NMSU historian plans presentation in Bloomfield on reasons behind Civil War secession

Dwight Pitcaithley served as chief historian for National Park Service

Mike Easterling
Farmington Daily Times

FARMINGTON — Author Dwight Pitcaithley chuckles with amusement when he describes the ignominious start to his college career as an undergraduate, and largely uninterested, music major at Eastern New Mexico University in Portales.

"That didn't work so well," he said. "(They) asked me to leave and come back when I could maintain a higher grade point average."

While many people in that position would have bailed on the idea of taking a second crack at higher education, Pitcaithley regrouped and found another major — history — that was more to his liking. He wound up thriving in the academic environment.

After graduating from ENMU with bachelor's and master's degrees, Pitcaithley earned his doctorate from Texas Tech and promptly began a long career with the National Park Service as a historian, eventually rising to the post of chief historian for the agency. He long had been a fan of Western history, but it was while he was working for the Park Service in Washington, D.C., that he had the chance to indulge his other main area of interest, the Civil War.

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Pitcaithley — who will deliver a presentation at 6 p.m. Thursday, Feb. 17 at the Bloomfield Cultural Center, 333 S. 1st St. in Bloomfield — retired from the federal agency in 2005 and now serves as an adjunct professor at New Mexico State University in Las Cruces.

He has devoted himself for the past several years to writing a series of books that digs deep into the historical record, examining the reasons why 11 Southern states seceded from the Union and convened under the banner of the Confederate States of America.

Dwight Pitcaithley

Pitcaithley said he will devote much of his presentation next week to that subject. He said his books will examine each state independently, as the first effort in the series was devoted to Tennessee and came out in December 2020. Others will follow, including books on border states such as Kentucky and Missouri that chose not to withdraw from the Union.

While the Civic War remains a subject of intense interest for many Americans, Pitcaithley acknowledged that is not so much the case in New Mexico, where he said other historical episodes may seem to resonate more. But the state does have a rich, albeit brief, Civil War history, culminating in the Battle of Glorieta Pass in 1862, an event sometimes referred to as the Gettysburg of the West.

"My students, who are mostly from New Mexico, are very surprised to learn the Civil War was in their backyard," he said. "A lot of them who grew up in Albuquerque never knew that Albuquerque was taken over by the Confederacy. The Civil War was not the dominant narrative if you grew up here, not like it is if you grew up in Mississippi or Alabama, where the Civil War is everywhere. It's like it was yesterday."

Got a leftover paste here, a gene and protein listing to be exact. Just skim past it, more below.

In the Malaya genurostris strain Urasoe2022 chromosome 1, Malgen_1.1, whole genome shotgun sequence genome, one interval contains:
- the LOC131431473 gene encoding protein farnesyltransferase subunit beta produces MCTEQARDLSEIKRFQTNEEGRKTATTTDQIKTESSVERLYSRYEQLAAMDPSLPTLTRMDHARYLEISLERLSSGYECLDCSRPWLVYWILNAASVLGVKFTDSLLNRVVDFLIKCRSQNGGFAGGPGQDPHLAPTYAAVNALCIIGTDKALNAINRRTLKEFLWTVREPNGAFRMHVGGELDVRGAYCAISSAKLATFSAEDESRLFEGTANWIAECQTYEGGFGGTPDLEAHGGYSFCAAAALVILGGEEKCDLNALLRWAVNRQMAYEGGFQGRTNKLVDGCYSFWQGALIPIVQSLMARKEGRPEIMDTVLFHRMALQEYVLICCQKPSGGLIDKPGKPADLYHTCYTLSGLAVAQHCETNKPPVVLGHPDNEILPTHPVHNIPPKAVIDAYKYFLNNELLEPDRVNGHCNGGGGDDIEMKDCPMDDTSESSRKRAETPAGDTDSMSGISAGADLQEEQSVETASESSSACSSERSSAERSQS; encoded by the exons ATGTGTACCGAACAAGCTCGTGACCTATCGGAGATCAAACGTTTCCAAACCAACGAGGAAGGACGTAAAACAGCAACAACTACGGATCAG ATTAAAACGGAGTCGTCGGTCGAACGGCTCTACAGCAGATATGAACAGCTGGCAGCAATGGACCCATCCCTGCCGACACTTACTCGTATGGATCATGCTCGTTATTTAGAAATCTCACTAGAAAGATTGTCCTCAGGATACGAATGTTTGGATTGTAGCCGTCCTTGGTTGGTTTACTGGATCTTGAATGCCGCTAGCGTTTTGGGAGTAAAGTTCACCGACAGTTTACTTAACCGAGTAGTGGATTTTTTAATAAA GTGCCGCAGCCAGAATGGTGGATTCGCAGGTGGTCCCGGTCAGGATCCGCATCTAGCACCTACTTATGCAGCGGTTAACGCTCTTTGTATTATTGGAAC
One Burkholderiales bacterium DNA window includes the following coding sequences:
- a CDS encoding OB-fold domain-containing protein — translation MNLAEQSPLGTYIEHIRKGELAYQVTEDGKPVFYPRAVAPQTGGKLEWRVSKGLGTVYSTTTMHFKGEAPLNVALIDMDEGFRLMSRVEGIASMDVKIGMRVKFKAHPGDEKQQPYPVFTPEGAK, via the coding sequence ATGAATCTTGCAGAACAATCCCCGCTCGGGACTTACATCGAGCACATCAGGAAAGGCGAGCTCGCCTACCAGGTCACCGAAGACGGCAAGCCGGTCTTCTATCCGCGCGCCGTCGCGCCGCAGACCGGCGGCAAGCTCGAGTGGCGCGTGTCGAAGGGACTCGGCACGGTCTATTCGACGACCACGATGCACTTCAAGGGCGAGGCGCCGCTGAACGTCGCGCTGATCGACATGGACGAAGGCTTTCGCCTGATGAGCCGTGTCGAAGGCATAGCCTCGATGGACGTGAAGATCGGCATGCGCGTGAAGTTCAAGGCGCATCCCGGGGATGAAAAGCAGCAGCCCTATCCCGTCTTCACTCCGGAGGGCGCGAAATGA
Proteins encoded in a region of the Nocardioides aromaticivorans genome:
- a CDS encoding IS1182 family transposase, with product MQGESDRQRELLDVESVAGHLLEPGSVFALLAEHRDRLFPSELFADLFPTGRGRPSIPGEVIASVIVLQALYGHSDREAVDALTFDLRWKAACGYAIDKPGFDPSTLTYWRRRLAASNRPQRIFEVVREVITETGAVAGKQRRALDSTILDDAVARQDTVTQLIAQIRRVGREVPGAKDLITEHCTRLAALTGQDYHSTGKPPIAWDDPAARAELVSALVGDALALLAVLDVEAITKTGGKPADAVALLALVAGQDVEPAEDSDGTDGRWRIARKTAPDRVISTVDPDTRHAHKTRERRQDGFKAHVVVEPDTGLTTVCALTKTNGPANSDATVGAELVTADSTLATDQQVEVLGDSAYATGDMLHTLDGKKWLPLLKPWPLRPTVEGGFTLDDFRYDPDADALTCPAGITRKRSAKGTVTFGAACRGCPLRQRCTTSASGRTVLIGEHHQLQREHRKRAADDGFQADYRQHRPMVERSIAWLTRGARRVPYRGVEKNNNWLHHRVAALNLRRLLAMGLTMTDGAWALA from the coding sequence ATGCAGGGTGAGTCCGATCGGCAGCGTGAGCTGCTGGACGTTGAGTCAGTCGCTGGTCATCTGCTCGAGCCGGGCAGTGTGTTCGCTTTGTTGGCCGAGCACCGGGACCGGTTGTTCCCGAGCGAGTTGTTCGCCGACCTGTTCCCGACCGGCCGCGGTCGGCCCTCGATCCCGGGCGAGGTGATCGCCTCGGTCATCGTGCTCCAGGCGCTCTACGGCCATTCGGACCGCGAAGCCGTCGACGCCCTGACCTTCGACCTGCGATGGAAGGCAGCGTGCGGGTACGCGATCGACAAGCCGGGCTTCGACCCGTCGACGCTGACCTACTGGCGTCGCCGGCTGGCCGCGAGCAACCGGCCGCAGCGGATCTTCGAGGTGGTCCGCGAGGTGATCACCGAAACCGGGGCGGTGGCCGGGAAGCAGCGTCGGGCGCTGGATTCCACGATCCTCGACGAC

Pitcaithley uses the extensive records left from the secession conventions of those states, and from subsequent books and other documents produced by Confederacy figures, including President Jefferson Davis and Vice President Andrew Stephens, to shoot holes in the popular narrative that the Civil War was fought over states' rights and federal government overreach.

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He maintained there is an enormous gap between the folks who make that claim and the "rich" historical record, which details plainly that the war was fought to protect slavery and white supremacy. Pitcaithley went so far as to say that the biggest misconception people have about the war is that it was fought to defend states' rights, a claim that seems to have had new life breathed into it over the past few years.

That narrative was advanced largely as a face-saving measure after the war, Pitcaithley said, and took root because it soothed the psyche of the defeated South.

"It feels good," he said, describing the appeal of that argument in some quarters. "We don't want to think grandfather fought for slavery."

Pitcaithley will be delivering his presentation for the first time in San Juan County next week, but he has spoken many times around New Mexico on the subject. He said he rarely gets any argument on his presentation from audience members, somewhat to his disappointment.

"I would welcome a little more pushback because it allows us to dig deeper into the record," he said.

When he does encounter someone who tries to advance the states' rights argument, Pitcaithley said all he has to do is refer to his research.

"I say, 'Don't argue with me, argue with Jefferson Davis. I'm just telling you want he said,'" Pitcaithley said, referring to how Davis' own writings clearly outline the South's motivation for seceding.

Even so, the states' rights narrative continues to draw defenders all over America, perhaps even growing in popularity in recent years as the white supremacist movement has seen a resurgence.

"We can't seem to shake it," Pitcaithley said. "We can legislate against slavery, but we can't get rid of the white supremacist ideology that undergirded it. That should be very discouraging for all of us."

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The power to finally bring a halt to that narrative lies in educating folks about what really transpired, he said.

"We haven't done very well at that in the last 150 years," he said. "But that's something I always talk to my students about. I hope they do better at this than we did."

Admission to Pitcaithley's presentation is free. Call the Bloomfield Public Library at 505-632-8315 for more information.

Mike Easterling can be reached at 505-564-4610 or measterling@daily-times.com. Support local journalism with a digital subscription.